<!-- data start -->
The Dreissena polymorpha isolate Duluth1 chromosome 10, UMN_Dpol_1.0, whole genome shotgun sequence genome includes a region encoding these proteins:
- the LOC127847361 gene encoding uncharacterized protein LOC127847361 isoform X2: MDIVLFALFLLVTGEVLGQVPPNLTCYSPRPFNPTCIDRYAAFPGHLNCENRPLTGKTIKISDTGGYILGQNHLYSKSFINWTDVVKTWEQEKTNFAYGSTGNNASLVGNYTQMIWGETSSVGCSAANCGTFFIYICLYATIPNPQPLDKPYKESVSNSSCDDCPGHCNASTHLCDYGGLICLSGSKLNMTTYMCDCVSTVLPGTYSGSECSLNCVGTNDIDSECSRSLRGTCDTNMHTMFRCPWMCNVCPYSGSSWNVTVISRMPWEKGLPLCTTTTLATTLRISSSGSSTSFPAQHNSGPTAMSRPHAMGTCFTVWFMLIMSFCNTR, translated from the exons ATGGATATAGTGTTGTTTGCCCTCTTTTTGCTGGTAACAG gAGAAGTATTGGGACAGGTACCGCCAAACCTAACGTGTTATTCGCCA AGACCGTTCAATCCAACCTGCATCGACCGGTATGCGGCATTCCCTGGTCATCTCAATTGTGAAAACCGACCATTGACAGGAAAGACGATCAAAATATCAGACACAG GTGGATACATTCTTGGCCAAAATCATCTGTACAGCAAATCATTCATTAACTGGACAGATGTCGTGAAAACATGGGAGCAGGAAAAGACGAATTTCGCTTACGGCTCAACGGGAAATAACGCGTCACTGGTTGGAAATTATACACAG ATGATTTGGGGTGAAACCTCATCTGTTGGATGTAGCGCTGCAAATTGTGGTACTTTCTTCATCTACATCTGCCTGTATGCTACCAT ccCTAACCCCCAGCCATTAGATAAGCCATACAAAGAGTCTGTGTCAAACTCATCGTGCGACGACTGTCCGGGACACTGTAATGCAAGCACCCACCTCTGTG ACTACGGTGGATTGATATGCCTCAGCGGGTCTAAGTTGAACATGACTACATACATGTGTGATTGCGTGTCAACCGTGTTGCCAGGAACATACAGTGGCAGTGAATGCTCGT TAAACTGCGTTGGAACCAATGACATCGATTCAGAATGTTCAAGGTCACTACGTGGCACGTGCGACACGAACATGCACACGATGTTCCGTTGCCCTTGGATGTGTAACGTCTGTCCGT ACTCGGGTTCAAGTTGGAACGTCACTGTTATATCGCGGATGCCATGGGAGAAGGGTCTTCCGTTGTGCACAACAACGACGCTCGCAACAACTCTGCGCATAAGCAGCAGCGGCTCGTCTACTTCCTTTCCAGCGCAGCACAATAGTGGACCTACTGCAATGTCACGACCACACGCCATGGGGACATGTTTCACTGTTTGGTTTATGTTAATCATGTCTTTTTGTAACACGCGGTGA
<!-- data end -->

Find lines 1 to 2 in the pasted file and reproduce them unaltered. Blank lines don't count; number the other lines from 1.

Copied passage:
The Dreissena polymorpha isolate Duluth1 chromosome 10, UMN_Dpol_1.0, whole genome shotgun sequence genome includes a region encoding these proteins:
- the LOC127847361 gene encoding uncharacterized protein LOC127847361 isoform X2: MDIVLFALFLLVTGEVLGQVPPNLTCYSPRPFNPTCIDRYAAFPGHLNCENRPLTGKTIKISDTGGYILGQNHLYSKSFINWTDVVKTWEQEKTNFAYGSTGNNASLVGNYTQMIWGETSSVGCSAANCGTFFIYICLYATIPNPQPLDKPYKESVSNSSCDDCPGHCNASTHLCDYGGLICLSGSKLNMTTYMCDCVSTVLPGTYSGSECSLNCVGTNDIDSECSRSLRGTCDTNMHTMFRCPWMCNVCPYSGSSWNVTVISRMPWEKGLPLCTTTTLATTLRISSSGSSTSFPAQHNSGPTAMSRPHAMGTCFTVWFMLIMSFCNTR, translated from the exons ATGGATATAGTGTTGTTTGCCCTCTTTTTGCTGGTAACAG gAGAAGTATTGGGACAGGTACCGCCAAACCTAACGTGTTATTCGCCA AGACCGTTCAATCCAACCTGCATCGACCGGTATGCGGCATTCCCTGGTCATCTCAATTGTGAAAACCGACCATTGACAGGAAAGACGATCAAAATATCAGACACAG GTGGATACATTCTTGGCCAAAATCATCTGTACAGCAAATCATTCATTAACTGGACAGATGTCGTGAAAACATGGGAGCAGGAAAAGACGAATTTCGCTTACGGCTCAACGGGAAATAACGCGTCACTGGTTGGAAATTATACACAG ATGATTTGGGGTGAAACCTCATCTGTTGGATGTAGCGCTGCAAATTGTGGTACTTTCTTCATCTACATCTGCCTGTATGCTACCAT ccCTAACCCCCAGCCATTAGATAAGCCATACAAAGAGTCTGTGTCAAACTCATCGTGCGACGACTGTCCGGGACACTGTAATGCAAGCACCCACCTCTGTG ACTACGGTGGATTGATATGCCTCAGCGGGTCTAAGTTGAACATGACTACATACATGTGTGATTGCGTGTCAACCGTGTTGCCAGGAACATACAGTGGCAGTGAATGCTCGT TAAACTGCGTTGGAACCAATGACATCGATTCAGAATGTTCAAGGTCACTACGTGGCACGTGCGACACGAACATGCACACGATGTTCCGTTGCCCTTGGATGTGTAACGTCTGTCCGT ACTCGGGTTCAAGTTGGAACGTCACTGTTATATCGCGGATGCCATGGGAGAAGGGTCTTCCGTTGTGCACAACAACGACGCTCGCAACAACTCTGCGCATAAGCAGCAGCGGCTCGTCTACTTCCTTTCCAGCGCAGCACAATAGTGGACCTACTGCAATGTCACGACCACACGCCATGGGGACATGTTTCACTGTTTGGTTTATGTTAATCATGTCTTTTTGTAACACGCGGTGA